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The Lamb of God (March 1, 2015)

UNIFORM LESSON FOR MARCH 1, 2015
Scripture Passage and Lesson Focus: John 1:29-34

The Gospel of John abounds in memorable images describing Jesus: the Good Shepherd, the Vine, the Light, the Word, the Resurrection and the Life, the Bread of Life. In today’s passage, John witnesses to Jesus as the Lamb of God.

The Lamb of God has become such a familiar image that it may come as a surprise to discover that the two occurrences in our passage are the only times it appears in the gospels. It has become enshrined in the Christian liturgical tradition as the Agnus Dei, Latin for “Lamb of God,” and sung for centuries as an integral part of Christian worship. Protestants may also be familiar with a line from the hymn “Just As I Am” which says “ … O Lamb of God, I come.”

John 1:29-31: God’s eternal Son
The person describing Jesus as the Lamb of God is often called John the Baptist or John the Baptizer in the Synoptic Gospels. But in the Gospel of John he is not identified in that way. He is God’s messenger, a prophet crying out in the wilderness. The Swiss Reformed theologian Karl Barth was especially fond of a painting by Matthias Grünewald in which John the Baptist’s outstretched finger points to Jesus on the cross. The purpose of Christian theology, he said, is to point to Christ the way John the messenger did.

John says that Jesus is the Lamb of God who takes away the sin (singular) of the world. Here, sin is understood as a condition, a real power that is a constant anti-God force in all human life. The power of sin is manifest in the many sinful acts committed by human beings against God and our fellow human beings.

John’s use of the image of the lamb is rooted in the tradition of sacrificial sin offerings carried out in the temple by the priests of ancient Israel (Leviticus 4). Exodus 12:3-8 prescribes the sacrifice of a lamb at the observance of Passover. Isaiah 53:6-7 employs a similar image to describe the silent suffering servant, who is “like a lamb that is led to the slaughter.”

The earliest followers of Jesus interpreted his death on the cross in terms of the Passover lamb. Philip in his conversation with the Ethiopian official quotes Isaiah 53 to explain the death of Jesus (Acts 8:32-33). Paul in 1 Corinthians 5:7b refers to Christ as “our paschal lamb.” 1 Peter 1:18-19 also contains the image of the sacrificial lamb. Revelation 5:6-14 and 14:1-5 have the same image but different terminology to describe the resurrected Jesus as a lamb.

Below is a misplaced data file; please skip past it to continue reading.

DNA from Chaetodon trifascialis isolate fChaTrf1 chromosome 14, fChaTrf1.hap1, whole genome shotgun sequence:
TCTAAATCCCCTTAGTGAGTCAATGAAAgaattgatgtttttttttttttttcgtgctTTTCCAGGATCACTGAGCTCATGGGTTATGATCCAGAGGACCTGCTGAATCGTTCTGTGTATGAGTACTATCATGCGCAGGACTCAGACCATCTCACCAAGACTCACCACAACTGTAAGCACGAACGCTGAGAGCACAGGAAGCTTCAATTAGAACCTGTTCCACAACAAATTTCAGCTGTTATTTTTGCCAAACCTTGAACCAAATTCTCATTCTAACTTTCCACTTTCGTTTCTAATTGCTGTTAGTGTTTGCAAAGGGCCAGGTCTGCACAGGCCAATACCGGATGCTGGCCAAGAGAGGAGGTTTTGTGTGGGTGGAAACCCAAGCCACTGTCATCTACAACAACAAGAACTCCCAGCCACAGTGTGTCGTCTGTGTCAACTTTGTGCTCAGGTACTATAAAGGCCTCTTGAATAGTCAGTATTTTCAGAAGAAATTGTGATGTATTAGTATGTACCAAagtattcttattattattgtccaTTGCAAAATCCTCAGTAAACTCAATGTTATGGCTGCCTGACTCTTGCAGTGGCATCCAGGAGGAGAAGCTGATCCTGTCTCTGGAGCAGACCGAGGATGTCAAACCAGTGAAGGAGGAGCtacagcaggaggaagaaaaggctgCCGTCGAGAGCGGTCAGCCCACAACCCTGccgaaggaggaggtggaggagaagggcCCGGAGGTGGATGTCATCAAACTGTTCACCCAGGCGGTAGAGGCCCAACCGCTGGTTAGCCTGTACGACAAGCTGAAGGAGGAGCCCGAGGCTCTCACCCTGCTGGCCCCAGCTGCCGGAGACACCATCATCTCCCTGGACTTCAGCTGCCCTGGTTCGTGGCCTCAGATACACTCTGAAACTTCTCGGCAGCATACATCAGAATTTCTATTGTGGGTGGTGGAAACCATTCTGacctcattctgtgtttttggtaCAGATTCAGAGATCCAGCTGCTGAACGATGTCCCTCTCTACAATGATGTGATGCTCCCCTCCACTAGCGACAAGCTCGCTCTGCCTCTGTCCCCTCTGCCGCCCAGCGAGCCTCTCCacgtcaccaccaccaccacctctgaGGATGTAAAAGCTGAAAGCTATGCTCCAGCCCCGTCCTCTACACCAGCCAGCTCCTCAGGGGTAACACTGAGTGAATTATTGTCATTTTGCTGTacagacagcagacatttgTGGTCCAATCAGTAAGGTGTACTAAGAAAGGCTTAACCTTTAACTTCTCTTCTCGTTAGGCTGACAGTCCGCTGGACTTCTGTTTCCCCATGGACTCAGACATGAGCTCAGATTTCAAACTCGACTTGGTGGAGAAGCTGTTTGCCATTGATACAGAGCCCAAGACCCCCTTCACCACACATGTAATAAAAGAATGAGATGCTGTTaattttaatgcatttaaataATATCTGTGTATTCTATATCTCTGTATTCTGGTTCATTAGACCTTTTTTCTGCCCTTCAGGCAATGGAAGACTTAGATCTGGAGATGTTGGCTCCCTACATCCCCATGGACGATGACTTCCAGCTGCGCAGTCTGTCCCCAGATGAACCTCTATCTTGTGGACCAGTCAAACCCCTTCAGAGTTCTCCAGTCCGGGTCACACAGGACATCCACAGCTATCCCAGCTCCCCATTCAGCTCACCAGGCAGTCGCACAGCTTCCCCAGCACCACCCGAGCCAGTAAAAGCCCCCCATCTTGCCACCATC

In this passage, John testifies almost parenthetically that Jesus “was before me.” In the opening chapter of his gospel, John the evangelist has identified Jesus as the eternal Word of God who was with God in the beginning. Here again, in Jesus’ final words with his disciples, the evangelist links Jesus with the pre-existent Logos mentioned in John 1.

John 1:31-33: Holy Spirit baptism
John the messenger, along with the rest of Israel, needs to know Jesus. The gospel writer is referring to knowledge not merely as intellectual awareness, but as acknowledgment rooted in faith in Jesus as God’s Son. John came to that knowledge when he saw God’s Spirit descending on Jesus at his baptism. John was only baptizing with water, but Jesus came to baptize with God’s Holy Spirit.

Baptism with the Holy Spirit (i.e., baptism that bestows the gift of the Holy Spirit upon the person baptized) endows the person who believes in Jesus with a distinctive identity. The Gospel of John will describe the Holy Spirit as the Paraclete in chapter 14.

John 1:34: Who is Jesus?
Even John the messenger of God did not know Jesus’ true identity until a sign from God enabled him to recognize that Jesus really was the Son of God. That sign was the descending dove that remained on Jesus’ head at his baptism. John emphatically asserts that he himself has seen the Son of God. Moreover, John now publicly declares and testifies that Jesus is God’s Son.

For discussion
How is the account of Jesus’ baptism in the Gospel of John different from the baptism of Jesus as recorded in the Synoptic Gospels? What is the difference between John’s baptism with water and Jesus’ baptism with the Holy Spirit? When did Jesus baptize with the Holy Spirit? Were you baptized with the Holy Spirit when you were baptized?

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